If you go down the 3E path, I very highly recommend limiting which books are used. A huge number of the problems with 3E don't exist if you only use PHB1.
 

dd.stevenson

Super KY
So our group has been playing 4e for the last few years, and we've finally decided we can't continue with it. The chief problem is that encounters take too long. With our group's logistics, our sessions are short, so if we have a combat then the story doesn't move along at all. People also have complained about the "same-ness" of every battle.

All the players liked 3.5. However, I as the DM dread going back - 4e literally cut my prep time by 3/4. I'm sure a lot has happened in terms of 3.5 clones and mods since we were last playing it (I'm aware of Pathfinder but have never played it) - does anyone have advice for how we might proceed?

The big sink in 3.x prep is NPC prepraration. So I usually google those, or run a pre-built adventure. Or just stick with what's in the MM.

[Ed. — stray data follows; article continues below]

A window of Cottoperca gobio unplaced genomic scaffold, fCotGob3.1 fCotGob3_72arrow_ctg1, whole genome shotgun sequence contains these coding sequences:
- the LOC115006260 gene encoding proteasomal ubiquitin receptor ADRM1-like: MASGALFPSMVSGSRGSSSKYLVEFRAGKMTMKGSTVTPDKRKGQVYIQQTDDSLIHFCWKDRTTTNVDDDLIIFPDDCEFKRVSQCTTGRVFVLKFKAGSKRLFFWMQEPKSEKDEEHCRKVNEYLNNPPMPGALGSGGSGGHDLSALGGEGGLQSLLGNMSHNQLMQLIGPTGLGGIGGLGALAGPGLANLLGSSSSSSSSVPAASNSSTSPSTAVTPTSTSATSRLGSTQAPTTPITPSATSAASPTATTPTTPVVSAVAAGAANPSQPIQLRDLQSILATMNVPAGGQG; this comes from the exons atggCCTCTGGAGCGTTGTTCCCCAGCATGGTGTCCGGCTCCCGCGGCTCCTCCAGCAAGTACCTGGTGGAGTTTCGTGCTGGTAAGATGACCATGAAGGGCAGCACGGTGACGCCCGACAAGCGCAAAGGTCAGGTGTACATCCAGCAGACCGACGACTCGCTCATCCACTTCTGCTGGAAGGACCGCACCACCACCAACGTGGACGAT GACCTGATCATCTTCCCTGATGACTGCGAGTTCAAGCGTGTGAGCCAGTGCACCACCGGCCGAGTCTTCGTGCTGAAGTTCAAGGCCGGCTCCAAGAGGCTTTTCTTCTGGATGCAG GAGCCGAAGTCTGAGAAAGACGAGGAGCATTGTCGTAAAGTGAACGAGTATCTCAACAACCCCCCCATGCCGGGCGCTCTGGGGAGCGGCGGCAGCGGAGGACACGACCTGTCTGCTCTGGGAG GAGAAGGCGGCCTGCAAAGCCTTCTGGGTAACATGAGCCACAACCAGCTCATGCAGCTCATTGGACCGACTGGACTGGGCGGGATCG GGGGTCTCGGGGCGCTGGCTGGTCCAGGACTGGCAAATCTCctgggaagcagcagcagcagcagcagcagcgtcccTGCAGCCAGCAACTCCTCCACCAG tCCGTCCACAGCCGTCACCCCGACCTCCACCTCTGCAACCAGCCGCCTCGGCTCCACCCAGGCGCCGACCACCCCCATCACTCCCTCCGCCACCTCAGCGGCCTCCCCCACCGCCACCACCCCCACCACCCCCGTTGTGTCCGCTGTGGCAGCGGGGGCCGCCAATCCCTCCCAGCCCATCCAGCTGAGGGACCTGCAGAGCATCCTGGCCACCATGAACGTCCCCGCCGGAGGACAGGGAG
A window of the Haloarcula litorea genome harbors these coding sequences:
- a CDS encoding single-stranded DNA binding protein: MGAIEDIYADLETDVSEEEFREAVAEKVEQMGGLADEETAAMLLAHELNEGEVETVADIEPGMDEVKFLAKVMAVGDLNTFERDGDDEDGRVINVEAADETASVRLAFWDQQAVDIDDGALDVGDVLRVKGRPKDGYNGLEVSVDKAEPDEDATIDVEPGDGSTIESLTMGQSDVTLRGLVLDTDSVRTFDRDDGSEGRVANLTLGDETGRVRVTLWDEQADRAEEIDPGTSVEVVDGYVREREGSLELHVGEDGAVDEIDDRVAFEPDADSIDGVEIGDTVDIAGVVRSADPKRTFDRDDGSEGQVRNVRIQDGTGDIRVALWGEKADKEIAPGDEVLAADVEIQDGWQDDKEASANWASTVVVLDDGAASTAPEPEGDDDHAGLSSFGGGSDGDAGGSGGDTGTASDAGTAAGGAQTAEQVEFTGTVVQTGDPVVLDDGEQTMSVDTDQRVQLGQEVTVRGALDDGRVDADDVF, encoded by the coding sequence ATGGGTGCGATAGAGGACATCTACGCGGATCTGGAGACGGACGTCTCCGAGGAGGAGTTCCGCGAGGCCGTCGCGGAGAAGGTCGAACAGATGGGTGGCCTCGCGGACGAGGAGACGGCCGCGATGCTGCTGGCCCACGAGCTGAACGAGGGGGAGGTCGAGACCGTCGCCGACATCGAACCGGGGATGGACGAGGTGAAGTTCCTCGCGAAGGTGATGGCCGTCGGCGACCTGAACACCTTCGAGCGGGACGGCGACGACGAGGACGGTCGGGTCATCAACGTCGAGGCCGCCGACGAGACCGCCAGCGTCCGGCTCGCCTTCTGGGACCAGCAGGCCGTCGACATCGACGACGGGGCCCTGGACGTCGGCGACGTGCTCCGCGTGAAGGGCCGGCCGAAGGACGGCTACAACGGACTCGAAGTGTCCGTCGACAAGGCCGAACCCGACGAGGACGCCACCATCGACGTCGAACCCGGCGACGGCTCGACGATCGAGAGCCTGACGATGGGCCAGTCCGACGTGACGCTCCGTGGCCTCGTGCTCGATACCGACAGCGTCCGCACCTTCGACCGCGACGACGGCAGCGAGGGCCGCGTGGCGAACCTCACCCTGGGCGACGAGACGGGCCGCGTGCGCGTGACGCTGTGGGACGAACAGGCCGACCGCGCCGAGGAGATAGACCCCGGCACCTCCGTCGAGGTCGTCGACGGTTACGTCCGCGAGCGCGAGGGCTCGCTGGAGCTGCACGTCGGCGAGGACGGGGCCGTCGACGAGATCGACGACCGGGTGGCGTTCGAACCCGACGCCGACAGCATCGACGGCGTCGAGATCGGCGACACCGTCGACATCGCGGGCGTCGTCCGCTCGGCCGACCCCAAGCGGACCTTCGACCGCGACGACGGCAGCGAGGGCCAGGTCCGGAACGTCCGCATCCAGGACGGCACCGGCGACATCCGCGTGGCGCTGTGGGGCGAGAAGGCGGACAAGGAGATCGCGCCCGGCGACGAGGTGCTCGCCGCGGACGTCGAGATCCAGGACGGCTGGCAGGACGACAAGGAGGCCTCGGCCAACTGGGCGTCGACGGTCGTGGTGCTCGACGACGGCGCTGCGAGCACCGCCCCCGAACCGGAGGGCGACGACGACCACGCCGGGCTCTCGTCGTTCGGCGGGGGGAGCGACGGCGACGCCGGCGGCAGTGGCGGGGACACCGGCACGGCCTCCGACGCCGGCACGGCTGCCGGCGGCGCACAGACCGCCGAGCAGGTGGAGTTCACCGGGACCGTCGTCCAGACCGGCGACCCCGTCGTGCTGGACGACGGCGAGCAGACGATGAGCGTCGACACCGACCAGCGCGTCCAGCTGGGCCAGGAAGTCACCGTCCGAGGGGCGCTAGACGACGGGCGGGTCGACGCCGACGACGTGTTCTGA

Dannyalcatraz

Schmoderator
Staff member
1) One simple way to cut things down is limit sources. You can do this via an omnibus ban "Only these sources will be allowed", or compartmentalized "PCs may be built with the PHB and any other ____* sources you like."

(Where the blank is usually filled with a small number, like "2".)

2) as others have suggested, going to a close cousin of 3.5Ed might also be a bit of a blessing. While Pathfinder is a good choice, I find it is no better than other top contenders, like Arcana Evolved, FantasyCraft, True20, Midnight 2Ed, or even Mutants & Masterminds using the Book of Spells and Warriors & Warlocks supplements. Each of them does things a little differently, and have their strong points and weaknesses. You might find one of them more to your liking than Pathfinder, or maybe not. But they should be on your radar.
 

Gilladian

Adventurer
There's also a variant like E6. If you want a lower-prep game, this will do it for you. The idea is that characters advance to 6th level, and then stop. After 6th, they gain only feats; typically one every 5,000 XP earned.